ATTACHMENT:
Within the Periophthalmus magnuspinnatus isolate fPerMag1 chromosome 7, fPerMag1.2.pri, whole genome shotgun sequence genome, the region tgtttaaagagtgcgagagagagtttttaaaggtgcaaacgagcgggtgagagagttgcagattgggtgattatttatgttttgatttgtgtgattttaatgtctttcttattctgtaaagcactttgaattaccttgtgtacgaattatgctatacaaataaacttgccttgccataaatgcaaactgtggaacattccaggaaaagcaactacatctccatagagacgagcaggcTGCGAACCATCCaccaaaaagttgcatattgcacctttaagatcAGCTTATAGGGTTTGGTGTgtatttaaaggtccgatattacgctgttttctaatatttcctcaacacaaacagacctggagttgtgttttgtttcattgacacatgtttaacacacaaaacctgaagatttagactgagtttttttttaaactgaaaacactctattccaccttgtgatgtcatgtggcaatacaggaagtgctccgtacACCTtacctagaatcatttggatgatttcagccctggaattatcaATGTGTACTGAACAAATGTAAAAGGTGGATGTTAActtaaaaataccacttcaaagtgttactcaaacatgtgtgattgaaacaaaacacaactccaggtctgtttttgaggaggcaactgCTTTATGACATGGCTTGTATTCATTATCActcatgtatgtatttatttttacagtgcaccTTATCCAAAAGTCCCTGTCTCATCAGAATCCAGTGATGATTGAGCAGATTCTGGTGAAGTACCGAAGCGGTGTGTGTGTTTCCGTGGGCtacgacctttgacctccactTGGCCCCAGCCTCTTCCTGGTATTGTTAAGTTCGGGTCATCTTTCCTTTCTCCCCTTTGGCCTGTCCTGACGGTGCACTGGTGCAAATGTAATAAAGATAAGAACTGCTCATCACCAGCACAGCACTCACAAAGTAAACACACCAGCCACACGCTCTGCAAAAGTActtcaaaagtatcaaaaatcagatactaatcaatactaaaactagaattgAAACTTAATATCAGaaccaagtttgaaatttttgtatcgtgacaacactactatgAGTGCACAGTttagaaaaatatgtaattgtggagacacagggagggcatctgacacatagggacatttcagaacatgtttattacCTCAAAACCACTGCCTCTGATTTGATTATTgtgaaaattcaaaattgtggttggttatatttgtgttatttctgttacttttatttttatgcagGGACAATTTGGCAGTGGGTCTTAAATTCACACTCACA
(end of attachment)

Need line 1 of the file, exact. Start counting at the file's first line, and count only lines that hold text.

Within the Periophthalmus magnuspinnatus isolate fPerMag1 chromosome 7, fPerMag1.2.pri, whole genome shotgun sequence genome, the region tgtttaaagagtgcgagagagagtttttaaaggtgcaaacgagcgggtgagagagttgcagattgggtgattatttatgttttgatttgtgtgattttaatgtctttcttattctgtaaagcactttgaattaccttgtgtacgaattatgctatacaaataaacttgccttgccataaatgcaaactgtggaacattccaggaaaagcaactacatctccatagagacgagcaggcTGCGAACCATCCaccaaaaagttgcatattgcacctttaagatcAGCTTATAGGGTTTGGTGTgtatttaaaggtccgatattacgctgttttctaatatttcctcaacacaaacagacctggagttgtgttttgtttcattgacacatgtttaacacacaaaacctgaagatttagactgagtttttttttaaactgaaaacactctattccaccttgtgatgtcatgtggcaatacaggaagtgctccgtacACCTtacctagaatcatttggatgatttcagccctggaattatcaATGTGTACTGAACAAATGTAAAAGGTGGATGTTAActtaaaaataccacttcaaagtgttactcaaacatgtgtgattgaaacaaaacacaactccaggtctgtttttgaggaggcaactgCTTTATGACATGGCTTGTATTCATTATCActcatgtatgtatttatttttacagtgcaccTTATCCAAAAGTCCCTGTCTCATCAGAATCCAGTGATGATTGAGCAGATTCTGGTGAAGTACCGAAGCGGTGTGTGTGTTTCCGTGGGCtacgacctttgacctccactTGGCCCCAGCCTCTTCCTGGTATTGTTAAGTTCGGGTCATCTTTCCTTTCTCCCCTTTGGCCTGTCCTGACGGTGCACTGGTGCAAATGTAATAAAGATAAGAACTGCTCATCACCAGCACAGCACTCACAAAGTAAACACACCAGCCACACGCTCTGCAAAAGTActtcaaaagtatcaaaaatcagatactaatcaatactaaaactagaattgAAACTTAATATCAGaaccaagtttgaaatttttgtatcgtgacaacactactatgAGTGCACAGTttagaaaaatatgtaattgtggagacacagggagggcatctgacacatagggacatttcagaacatgtttattacCTCAAAACCACTGCCTCTGATTTGATTATTgtgaaaattcaaaattgtggttggttatatttgtgttatttctgttacttttatttttatgcagGGACAATTTGGCAGTGGGTCTTAAATTCACACTCACA